The interviewing team visited each sampling unit and made contact with the village headman prior to visiting each selected household. The populations were mostly already well acquainted with the demographic surveillance system. If the selected older adult and the household head gave consent, the interviewer first interviewed the household head with the household questionnaire and then the older adult with the individual questionnaire.

Questionnaire development

We carried out focus group discussions to explore experiences of rural ageing, health and wellbeing and exchanges with family members. This informed the development of the questionnaire which was pre-tested by a team of ten experienced interviewers on three separate occasions. After each pre-test we made modifications by consensus. The final version was back-translated to English and checked for consistency by a bilingual psychiatrist and a bilingual social scientist.

Inclusion criteria

Fluent Thai-speaking; aged 60 or over; parent of at least one living child (biological, adopted or step-child); residence in a demographic surveillance system village since at least 2004.

Dependent variable

Psychological well-being. We used the 15-item Thai well-being scale [12, 18], developed using extensive qualitative and quantitative methods. It has five dimensions of wellbeing which are harmony, interdependence with close persons, respect (from others), acceptance and enjoyment. Each dimension has three items which were developed from confirmatory factor analysis. We used the global factor model which was shown in Thailand to have good fit indices (goodness of fit 0.95, root mean square error of approximation 0.05) [12]. The items of the scale have been shown to have adequate internal consistency (Cronbach's alpha coefficient in this sample 0.89) and test-retest reliability (ranging from 0.6 to 0.7 in previous work) [12] and the scale correlated positively with life satisfaction and negatively with the Geriatric Depression Scale (-0.4) [12]. A statement is read out for each item. For example, for acceptance the statement is 'When you have small problems, you can let go of your worries'. The older person indicates on a 4-point scale if the statement is not at all true, slightly true, somewhat true or very true.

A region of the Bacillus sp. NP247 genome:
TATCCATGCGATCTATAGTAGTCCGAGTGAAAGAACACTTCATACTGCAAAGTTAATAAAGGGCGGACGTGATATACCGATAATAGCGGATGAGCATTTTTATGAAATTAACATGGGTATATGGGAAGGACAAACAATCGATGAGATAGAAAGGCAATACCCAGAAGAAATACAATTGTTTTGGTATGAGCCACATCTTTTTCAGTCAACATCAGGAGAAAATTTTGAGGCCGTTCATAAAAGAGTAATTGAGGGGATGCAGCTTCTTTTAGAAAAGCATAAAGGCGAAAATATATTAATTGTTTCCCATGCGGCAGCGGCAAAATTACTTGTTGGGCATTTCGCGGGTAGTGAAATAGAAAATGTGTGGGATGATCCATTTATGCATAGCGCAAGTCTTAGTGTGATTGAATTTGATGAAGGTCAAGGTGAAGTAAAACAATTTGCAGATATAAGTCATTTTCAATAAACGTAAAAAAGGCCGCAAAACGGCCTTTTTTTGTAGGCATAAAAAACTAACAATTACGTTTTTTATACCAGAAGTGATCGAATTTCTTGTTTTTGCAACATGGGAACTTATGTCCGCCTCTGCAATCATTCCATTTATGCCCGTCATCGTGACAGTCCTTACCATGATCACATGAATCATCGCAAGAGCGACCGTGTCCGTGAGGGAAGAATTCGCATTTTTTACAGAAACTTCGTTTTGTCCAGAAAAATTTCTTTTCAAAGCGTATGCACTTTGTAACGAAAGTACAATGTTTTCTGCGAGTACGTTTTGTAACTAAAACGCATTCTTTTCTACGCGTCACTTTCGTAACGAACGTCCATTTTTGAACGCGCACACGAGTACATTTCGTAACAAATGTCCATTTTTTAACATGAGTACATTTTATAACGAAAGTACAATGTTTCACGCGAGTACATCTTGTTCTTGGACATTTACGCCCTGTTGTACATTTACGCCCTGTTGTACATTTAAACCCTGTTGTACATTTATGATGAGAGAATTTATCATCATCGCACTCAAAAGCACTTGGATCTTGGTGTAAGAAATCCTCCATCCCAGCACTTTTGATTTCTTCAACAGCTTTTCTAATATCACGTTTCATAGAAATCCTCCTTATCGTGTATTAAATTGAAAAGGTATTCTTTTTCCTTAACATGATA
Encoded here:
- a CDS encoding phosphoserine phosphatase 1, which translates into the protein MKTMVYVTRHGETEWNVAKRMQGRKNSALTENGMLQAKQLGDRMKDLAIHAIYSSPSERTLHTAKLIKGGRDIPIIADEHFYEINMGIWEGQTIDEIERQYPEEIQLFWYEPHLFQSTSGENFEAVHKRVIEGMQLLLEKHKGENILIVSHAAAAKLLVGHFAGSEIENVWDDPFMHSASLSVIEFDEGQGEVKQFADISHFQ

Independent variable

Physical Illnesses and Impairments: we used a modified version of the Burvill physical illness scale [19]. Participants were asked about the presence of 13 common medical problems including breathlessness, faints/blackouts, arthritis, paralysis/loss of limb, skin disorders, hearing difficulties, heart trouble, eyesight problems, gastrointestinal problems, high blood pressure, diabetes and pain. If any of the problems was present we rated it as impairment if participants stated that the problem was interfering a great deal with their function.

Potential confounders

Socio-economic position

years of education, number of household assets (out of 22, such as ownership of a fridge, motorcycle, or mobile phone), and household wealth index. We used principal components analysis to develop the household wealth index from the list of assets and the interviewer's global rating of household quality. The first principal component (which accounted for 26% of the variance compared to 7% for the second next most important) was used to provide an overall socioeconomic index based on these 23 items. This final index comprised 15 items (14 household assets plus household quality).

Social network and social support